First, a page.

Bursa is neither here nor there. Two points are in its favour – it is not as ugly as Ankara nor as polluted as Konya. It sprawls down the lower slopes of a mountain range and into the plain below, and has a modern, on-the-go air about it. Knowing the quality of Turkish building, I was alarmed to see two huge cooling towers of a nuclear plant on the outskirts. But considering the quality of Turkish air I decided that a nuclear disaster will probably harm fewer people than breathing would.
The Bursa-ites seem proud of their city centre that boasts many large modern buildings that would be badly reviewed anywhere else in the world. They even have an E. M. Pei pyramid rip-off that, at least, suggests they have aspirations to something better than post-Soviet concrete cracker boxes. Unfortunately, the city centre was build in the middle of a speedway, or should I say slowway given the traffic congestion. Luckily, someone (probably the same advisors who suggested the E. M. Pei knock-off) recommended underground walkways thus ensuring the average Bursa-ite reaches an age outside their teens.
When the traffic does move it does so at a reckless pace. We discovered a technique for crossing roads that entailed joining a group of locals who wished to do so. Mass murder being beyond the pale for even Turkish motorists, this system works quite well. When there was no group about we would huddle behind the nearest woman in purda; whether Turkish motorists respect these black fabric Daleks or Allah guards them - who cares? - it worked.
As in Iznik, most places we wished to visit were inexplicably closed so we resorted to our usual practice of wandering about gawping at architecture – admiring the old and sneering at the new. On our first night we got lost in the old quarter, which clings to a hilltop within the walls of the old castle. After a while we chose a little restaurant at random and settled in for a nosh. We decided what we wanted and with the aid of hand gestures, the phrase book, and some mangled Turklish ordered soup all round and three separate mains. We all wound up being served precisely the same thing. Never mind, it was delicious. The waiter, a delightful young man borrowed our phrase book and after some research returned to offer us drinks – water, tea or cola. Now let me explain, water is ‘su’, you can tell this it is written on the bottle; you cannot spend an hour in Turkey without learning that tea is ‘chai’, and cola is ‘kola’. At least he tried and it was gratifying to find someone who’s English was worse than our Turkish. One phrase you will definitely need in Turkey is “This phrase book is crap!”
Our walk home required us following a street half of which had been converted by a road crew into an obstacle course for urban military training. Halfway along the street someone had parked a minibus in the open lane and wandered off. As our phrase book contained nothing as useful as “There is an abandoned minibus blocking the street” – and if it had you couldn’t say it without a month’s practice – we wandered past about 1,000 Turkish motorists whose plans for Saturday night had just been radically altered. However, not ones to miss an opportunity they spent the time adding to the city’s pollution levels by running their engines and spewing fumes into the air. They balanced this by upping the noise pollution levels through helpfully beeping their horns.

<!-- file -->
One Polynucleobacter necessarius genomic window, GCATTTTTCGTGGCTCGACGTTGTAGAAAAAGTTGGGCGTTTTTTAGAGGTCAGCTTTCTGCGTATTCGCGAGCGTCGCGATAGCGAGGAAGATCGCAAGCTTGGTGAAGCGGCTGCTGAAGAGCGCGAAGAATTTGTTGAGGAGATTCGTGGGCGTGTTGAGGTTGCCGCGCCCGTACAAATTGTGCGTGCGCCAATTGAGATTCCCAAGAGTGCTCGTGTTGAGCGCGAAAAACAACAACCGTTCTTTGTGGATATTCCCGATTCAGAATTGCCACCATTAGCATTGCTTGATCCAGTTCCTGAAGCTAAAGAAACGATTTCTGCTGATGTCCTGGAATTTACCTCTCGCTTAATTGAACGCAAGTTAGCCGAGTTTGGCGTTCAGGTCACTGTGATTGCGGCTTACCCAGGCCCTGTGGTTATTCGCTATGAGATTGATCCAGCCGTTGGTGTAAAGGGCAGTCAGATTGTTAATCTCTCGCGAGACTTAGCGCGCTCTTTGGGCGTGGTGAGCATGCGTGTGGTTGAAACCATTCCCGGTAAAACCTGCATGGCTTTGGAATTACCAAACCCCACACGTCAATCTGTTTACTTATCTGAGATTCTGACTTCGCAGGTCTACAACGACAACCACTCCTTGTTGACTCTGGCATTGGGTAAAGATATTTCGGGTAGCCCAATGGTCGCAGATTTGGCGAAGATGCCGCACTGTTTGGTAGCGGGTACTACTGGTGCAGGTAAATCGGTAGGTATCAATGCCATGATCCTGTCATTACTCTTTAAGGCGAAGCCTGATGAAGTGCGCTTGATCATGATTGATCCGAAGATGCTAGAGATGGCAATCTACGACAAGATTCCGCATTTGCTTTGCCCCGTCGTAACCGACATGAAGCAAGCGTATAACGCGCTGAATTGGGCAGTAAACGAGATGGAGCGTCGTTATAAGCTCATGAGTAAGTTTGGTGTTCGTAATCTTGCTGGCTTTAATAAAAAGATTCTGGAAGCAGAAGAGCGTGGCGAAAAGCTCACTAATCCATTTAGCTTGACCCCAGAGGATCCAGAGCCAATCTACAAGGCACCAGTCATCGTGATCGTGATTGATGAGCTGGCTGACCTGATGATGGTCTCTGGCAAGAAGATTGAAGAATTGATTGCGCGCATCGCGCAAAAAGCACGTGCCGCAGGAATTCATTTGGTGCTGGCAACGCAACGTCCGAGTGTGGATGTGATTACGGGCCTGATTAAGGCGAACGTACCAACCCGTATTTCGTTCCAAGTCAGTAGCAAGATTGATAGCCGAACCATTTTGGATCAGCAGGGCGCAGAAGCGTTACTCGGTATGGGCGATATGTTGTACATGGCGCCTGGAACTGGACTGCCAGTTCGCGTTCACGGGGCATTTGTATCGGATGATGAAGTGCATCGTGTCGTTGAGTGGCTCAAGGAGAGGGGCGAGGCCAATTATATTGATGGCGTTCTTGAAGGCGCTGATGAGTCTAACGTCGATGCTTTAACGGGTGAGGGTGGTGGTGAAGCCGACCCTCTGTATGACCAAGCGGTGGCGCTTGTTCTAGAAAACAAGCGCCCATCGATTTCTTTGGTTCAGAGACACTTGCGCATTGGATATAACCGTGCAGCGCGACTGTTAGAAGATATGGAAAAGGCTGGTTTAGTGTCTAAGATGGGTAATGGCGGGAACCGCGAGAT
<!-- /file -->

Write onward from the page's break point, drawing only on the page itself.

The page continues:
The next day we visited the famed silk bazaar. It is housed in a beautiful old caravanserai. Unfortunately, what is housed there is a bunch of tiny boutiques in a life and death competition to see who can display the most woeful scarf. The wonderful sense of colour and tone so brilliantly displayed on the walls of the old houses is entirely absent in Turkish fabric design. The place could only entertain the colour-blind. I beg the world federation of sequin makers to boycott the Turkish fabric trade.
Later we checked out Bursa’s club/pub district. Given Turkey is an Islamic, though secular, state, we didn’t expect much. However, we were delightfully surprised. After one attempt at a place that we discovered had a menu solely to display what they didn’t serve we wandered into what we called the Tardis bar. A dilapidated old house front bore a sign suggesting the presence of alcohol. We took the chance. From the look of it I expected a tiny, dark hovel with horse brasses and other inappropriate fittings ‘character’ fittings. We wandered down a dim hallway, tripped down a flight of ill-made steps, ducked through an out of plumb doorway, and into a huge, clinical, ultra-modern space. Every cool dude in Bursa could have fitted in with spare room. In fact I think they were all there. The spare room was taken up by families giving their kids a healthy taste of modern decadence, and us. We sat around drinking Efes, eating oversalted peanuts, and watching ‘Pimp My Ride’ until commonsense through a lack of equilibrium suggested dinner was appropriate.
Using ‘Lonely Planet’ as a guide we wound up at one of Bursa’s most famous kebap restaurants. The food was fine, the price atrocious, and the service – well, it had all the perfunctory professionalism of McDonalds without the cloying charm. It was eating as autopsy. The toilets were the high point. They were reached via a marble staircase flanked by copies of classic Seljuk lion sculptures. By the time you got to the toilets you were laughing so much the trip was necessary.
After dinner we returned to our hotel and watched the English language TV channel. We thought that hearing the English dialogue while reading the Turkish subtitles would help our language skills. We were soon disabused of this notion. For one thing – Turkish sometimes requires a lot more words than English to express a point. For another thing – our rudimentary Turkish made us realise that the subtitles often strayed from the intent of the spoken words. What the Turks make of the ‘X-Files’ puzzles me; what they make of ‘South Park’ (I kid you not), frightens me.